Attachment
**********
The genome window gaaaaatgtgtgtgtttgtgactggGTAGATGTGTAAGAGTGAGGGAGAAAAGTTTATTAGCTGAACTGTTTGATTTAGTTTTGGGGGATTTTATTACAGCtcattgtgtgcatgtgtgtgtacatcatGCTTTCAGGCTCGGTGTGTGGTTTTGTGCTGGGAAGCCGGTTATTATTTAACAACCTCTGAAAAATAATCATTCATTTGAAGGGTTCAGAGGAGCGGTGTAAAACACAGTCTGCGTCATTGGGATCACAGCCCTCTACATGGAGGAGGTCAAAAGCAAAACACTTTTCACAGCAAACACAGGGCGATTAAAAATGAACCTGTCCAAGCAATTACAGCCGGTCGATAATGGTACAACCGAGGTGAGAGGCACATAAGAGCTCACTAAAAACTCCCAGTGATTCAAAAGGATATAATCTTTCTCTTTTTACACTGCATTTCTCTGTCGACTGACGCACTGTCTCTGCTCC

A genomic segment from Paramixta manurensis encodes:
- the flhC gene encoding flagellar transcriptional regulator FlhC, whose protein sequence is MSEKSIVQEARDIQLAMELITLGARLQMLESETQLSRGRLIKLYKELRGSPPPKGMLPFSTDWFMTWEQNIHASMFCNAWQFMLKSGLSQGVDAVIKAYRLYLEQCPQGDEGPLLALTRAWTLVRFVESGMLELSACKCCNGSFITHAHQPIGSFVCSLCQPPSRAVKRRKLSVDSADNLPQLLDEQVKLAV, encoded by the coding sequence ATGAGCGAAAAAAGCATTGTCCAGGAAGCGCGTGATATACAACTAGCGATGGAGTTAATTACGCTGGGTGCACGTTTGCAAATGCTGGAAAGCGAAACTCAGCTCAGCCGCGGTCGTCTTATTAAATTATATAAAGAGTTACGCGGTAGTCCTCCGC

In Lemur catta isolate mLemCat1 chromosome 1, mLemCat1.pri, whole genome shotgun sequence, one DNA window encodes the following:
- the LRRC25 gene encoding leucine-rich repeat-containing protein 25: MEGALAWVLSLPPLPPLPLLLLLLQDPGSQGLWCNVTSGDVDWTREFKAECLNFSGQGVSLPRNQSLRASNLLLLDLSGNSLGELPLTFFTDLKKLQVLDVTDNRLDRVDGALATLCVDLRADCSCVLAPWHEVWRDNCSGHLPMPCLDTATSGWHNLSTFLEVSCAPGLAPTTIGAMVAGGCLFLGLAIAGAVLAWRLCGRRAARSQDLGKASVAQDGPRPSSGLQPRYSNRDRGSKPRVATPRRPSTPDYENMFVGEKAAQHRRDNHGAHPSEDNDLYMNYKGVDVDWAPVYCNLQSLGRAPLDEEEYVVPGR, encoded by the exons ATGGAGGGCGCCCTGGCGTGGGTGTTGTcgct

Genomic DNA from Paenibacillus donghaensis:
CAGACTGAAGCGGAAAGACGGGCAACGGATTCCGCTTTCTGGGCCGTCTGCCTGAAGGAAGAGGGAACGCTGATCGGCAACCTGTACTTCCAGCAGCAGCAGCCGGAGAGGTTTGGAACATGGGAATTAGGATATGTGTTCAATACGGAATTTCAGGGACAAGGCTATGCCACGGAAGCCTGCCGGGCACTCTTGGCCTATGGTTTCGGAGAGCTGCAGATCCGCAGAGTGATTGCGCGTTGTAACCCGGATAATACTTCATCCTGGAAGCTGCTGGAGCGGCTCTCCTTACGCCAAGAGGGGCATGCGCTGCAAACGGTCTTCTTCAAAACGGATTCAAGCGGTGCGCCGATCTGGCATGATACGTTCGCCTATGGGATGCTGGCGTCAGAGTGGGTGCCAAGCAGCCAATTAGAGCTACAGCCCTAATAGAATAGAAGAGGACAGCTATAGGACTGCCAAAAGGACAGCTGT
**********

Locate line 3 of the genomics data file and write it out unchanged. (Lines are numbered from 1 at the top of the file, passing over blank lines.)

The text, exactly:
- the flhC gene encoding flagellar transcriptional regulator FlhC, whose protein sequence is MSEKSIVQEARDIQLAMELITLGARLQMLESETQLSRGRLIKLYKELRGSPPPKGMLPFSTDWFMTWEQNIHASMFCNAWQFMLKSGLSQGVDAVIKAYRLYLEQCPQGDEGPLLALTRAWTLVRFVESGMLELSACKCCNGSFITHAHQPIGSFVCSLCQPPSRAVKRRKLSVDSADNLPQLLDEQVKLAV, encoded by the coding sequence ATGAGCGAAAAAAGCATTGTCCAGGAAGCGCGTGATATACAACTAGCGATGGAGTTAATTACGCTGGGTGCACGTTTGCAAATGCTGGAAAGCGAAACTCAGCTCAGCCGCGGTCGTCTTATTAAATTATATAAAGAGTTACGCGGTAGTCCTCCGC